But this is one of the disadvantages you can resolve by applying a pre-stain wood conditioner or primer before staining pine furniture. This will help the pine wood surface takes paint or stains evenly, preventing blotchy or tacky texture.
When you stain pine furniture after wood conditioning, ensure to work with the direction of the wood grain and apply only two to three coats of stain. The stain will give your wood a consistent stain application, and your wood will have an additional layer of protection from harsh elements.
5. Gets Darker With Age
Pinewood has its original light wood color, and it gets darker or reddish over time if prolonged exposure to sunlight. It is also caused by air oxidation of the wood finishes, such as water-based stains or paint products.
As it ages, other pine wood turns from light to a darker golden color with a rich look. Depending on your pine wood furniture style and designs, some woodworkers appreciate the darkening of pine wood, but others still prefer the original light color.
So, if you want to retain the original light color of your pine furniture, apply a clear proper sealer or finisher like mineral spirits. This will protect your wood from the air, chemicals, scratches, and sunlight.
6. Lots of wood movements
Pinewood loses its dimensional strength because the shifting temperature and humidity make the soft wood move irregularly. It can expand and shrink, depending on whether the water penetrates the wood or evaporates from the wood.
Wood deformation  is one of the disadvantages of this wood, which affects the stability of the wood. The water penetrates the pine wood when the humidity is high, which makes the pine sink or warp. When the temperature is high, the wood fibers expand, causing it to crack and split.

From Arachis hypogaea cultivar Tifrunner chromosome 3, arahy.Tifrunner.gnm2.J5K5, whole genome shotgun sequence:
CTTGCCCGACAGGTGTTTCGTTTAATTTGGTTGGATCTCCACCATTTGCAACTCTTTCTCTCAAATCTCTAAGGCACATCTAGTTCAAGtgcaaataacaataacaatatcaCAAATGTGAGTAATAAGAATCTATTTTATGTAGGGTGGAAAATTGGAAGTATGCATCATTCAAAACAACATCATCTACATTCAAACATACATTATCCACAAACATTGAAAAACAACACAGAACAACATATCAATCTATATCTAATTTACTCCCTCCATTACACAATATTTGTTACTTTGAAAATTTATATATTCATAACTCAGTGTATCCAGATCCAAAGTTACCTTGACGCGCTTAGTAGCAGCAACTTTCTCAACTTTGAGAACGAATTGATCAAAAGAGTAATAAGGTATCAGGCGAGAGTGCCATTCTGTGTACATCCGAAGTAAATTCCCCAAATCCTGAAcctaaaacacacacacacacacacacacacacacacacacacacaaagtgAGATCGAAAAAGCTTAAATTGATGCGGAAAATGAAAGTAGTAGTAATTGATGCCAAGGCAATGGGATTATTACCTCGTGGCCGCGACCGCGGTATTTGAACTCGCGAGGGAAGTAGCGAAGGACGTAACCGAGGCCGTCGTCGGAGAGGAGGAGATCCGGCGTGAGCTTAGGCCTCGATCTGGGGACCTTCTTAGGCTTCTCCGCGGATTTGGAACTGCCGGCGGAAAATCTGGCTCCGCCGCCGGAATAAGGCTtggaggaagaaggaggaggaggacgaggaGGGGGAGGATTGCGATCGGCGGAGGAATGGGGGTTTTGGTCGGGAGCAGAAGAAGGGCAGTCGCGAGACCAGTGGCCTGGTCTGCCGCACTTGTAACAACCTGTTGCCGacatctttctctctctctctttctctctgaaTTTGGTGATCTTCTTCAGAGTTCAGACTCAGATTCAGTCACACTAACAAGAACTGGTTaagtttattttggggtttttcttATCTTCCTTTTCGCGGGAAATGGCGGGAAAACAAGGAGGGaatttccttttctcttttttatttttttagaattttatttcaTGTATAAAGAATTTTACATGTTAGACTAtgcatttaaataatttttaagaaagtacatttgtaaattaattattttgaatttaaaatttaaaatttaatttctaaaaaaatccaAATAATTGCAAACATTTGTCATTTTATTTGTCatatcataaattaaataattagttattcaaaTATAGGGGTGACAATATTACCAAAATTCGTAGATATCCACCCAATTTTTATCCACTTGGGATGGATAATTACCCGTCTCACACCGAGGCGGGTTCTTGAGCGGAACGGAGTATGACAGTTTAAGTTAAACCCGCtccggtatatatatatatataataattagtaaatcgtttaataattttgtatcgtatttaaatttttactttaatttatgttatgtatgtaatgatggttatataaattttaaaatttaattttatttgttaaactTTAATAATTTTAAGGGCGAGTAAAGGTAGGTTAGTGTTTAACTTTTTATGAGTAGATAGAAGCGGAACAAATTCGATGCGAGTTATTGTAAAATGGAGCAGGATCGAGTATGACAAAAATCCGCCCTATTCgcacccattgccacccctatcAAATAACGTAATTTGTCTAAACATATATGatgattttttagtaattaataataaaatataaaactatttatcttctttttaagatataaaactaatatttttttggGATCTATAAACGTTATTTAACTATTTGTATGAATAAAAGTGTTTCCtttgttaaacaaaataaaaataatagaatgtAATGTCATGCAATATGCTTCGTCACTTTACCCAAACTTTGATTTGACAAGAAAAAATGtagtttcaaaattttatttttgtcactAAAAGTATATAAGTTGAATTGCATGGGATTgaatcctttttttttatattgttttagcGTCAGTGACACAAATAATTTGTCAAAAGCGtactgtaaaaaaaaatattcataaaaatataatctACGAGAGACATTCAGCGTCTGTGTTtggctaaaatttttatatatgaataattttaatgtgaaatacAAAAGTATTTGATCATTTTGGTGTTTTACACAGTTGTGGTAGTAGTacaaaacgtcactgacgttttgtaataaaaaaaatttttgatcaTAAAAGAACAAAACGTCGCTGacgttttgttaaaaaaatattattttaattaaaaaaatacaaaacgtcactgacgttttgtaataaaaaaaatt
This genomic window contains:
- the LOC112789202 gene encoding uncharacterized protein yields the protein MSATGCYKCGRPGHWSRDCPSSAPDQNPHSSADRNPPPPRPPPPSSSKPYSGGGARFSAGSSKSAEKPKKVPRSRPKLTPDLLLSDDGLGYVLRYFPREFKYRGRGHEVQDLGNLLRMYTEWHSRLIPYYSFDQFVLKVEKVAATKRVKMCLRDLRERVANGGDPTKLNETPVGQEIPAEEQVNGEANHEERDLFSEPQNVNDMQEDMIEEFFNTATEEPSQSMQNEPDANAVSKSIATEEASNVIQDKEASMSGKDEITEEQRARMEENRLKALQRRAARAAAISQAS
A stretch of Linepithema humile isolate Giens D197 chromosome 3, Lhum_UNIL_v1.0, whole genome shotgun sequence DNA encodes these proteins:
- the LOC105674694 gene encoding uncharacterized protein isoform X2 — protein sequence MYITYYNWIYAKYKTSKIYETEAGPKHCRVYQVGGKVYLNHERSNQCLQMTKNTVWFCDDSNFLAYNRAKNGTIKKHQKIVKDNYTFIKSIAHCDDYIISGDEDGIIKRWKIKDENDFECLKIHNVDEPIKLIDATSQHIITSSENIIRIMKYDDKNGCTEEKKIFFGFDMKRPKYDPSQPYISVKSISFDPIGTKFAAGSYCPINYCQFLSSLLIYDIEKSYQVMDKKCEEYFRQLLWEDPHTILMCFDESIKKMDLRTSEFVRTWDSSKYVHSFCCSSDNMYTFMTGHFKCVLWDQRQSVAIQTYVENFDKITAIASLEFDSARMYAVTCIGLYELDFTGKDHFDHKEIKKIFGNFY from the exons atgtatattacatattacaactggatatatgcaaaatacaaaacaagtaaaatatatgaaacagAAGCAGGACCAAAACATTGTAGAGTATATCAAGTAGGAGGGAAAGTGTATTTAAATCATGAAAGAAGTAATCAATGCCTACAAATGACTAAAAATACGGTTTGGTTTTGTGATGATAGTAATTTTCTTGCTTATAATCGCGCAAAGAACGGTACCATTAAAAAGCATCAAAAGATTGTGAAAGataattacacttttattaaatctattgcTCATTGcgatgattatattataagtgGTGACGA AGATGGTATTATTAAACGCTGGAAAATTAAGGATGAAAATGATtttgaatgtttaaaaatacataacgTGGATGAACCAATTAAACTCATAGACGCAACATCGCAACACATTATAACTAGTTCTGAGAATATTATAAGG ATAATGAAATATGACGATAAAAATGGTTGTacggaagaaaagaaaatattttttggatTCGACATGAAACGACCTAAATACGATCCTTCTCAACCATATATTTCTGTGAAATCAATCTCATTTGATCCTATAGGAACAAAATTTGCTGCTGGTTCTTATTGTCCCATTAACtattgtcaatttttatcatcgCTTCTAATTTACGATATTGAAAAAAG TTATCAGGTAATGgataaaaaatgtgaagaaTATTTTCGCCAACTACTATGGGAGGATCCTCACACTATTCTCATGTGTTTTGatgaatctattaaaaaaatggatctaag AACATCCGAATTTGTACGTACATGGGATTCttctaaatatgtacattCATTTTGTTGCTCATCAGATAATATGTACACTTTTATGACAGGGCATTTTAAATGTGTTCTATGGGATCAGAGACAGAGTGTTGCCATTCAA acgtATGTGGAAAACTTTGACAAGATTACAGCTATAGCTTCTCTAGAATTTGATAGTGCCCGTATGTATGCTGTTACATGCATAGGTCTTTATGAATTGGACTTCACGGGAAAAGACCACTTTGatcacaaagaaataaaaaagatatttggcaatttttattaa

Therefore, apply wood sealant and finisher to slow the pine wood’s irregular movements before using it on your furniture. The adhesive will keep the water outside of the wood and secure the bond of wood fibers, preventing it from warping, cracking, and twisting.
7. Requires Regular Maintenance
Since pine is prone to scratches and dents, wood deformations, and darkening of color, it requires regular maintenance and extra care. Unlike oak or maple, pine has a porous surface where contaminants can easily penetrate the wood.
Pinewood has soft fibers, and, if not properly sealed, the wood will deform due to shifting temperatures and humidity. Also, this wood is not ideal for outdoor use because it is not resistant to harsh elements such as chemicals, water, dirt, and ultraviolet from sunlight.
If you have some pine wood furniture, place it in the shade or limit its exposure to outside. Although sealant or finisher added a protective layer to the pine wood surface, it only had a minimal effect.
Because of the nicks and dents to your pine wood, you need to refinish it occasionally to maintain your piece in good condition. Otherwise, your wood will have a weathered look, with uneven texture, deformations, and other disadvantages possible in your wood projects.
8. Less Flexible
Among the disadvantages of pine wood is it’s less flexible. This means it can be used for most furniture pieces but not on modern homes and wood furniture.
By applying distressing techniques, you can only use pine furniture for a rustic or country style. Otherwise, it is not the right choice for outdoor wooden furniture.
9. Expands Easily
One of the disadvantages of this wood is that it quickly expands as it is not stable and durable wood as oak. This wood has soft fibers and a porous surface, causing the water to trap inside the wood and resulting in the wood’s warping and splitting.
The occurrence of irregular movement of pine wood fibers causes this.
Uses of Pine Wood
Pine has a wide array of use, and most of it involves all types of carpentry. You can use it for window and door framing, cabinetry, furniture making, paneling, flooring, and decking. You can also use pine wood for shipbuilding, instrument making, and crafting because it is lightweight.
Pine is easy to cut and shape, but the strength and durability of this wood have limitations on woodworking projects. The original light color of pine is also a gain of every woodworker in using this wood for attractive pine wood furniture and decorations.
Wood is known to be a building’s thermal source, making pine wood one of the best thermal performance to insulate a home. It’s also highly resistant to insect damage and rot, making it ideal for fences, decks, and outdoor structures.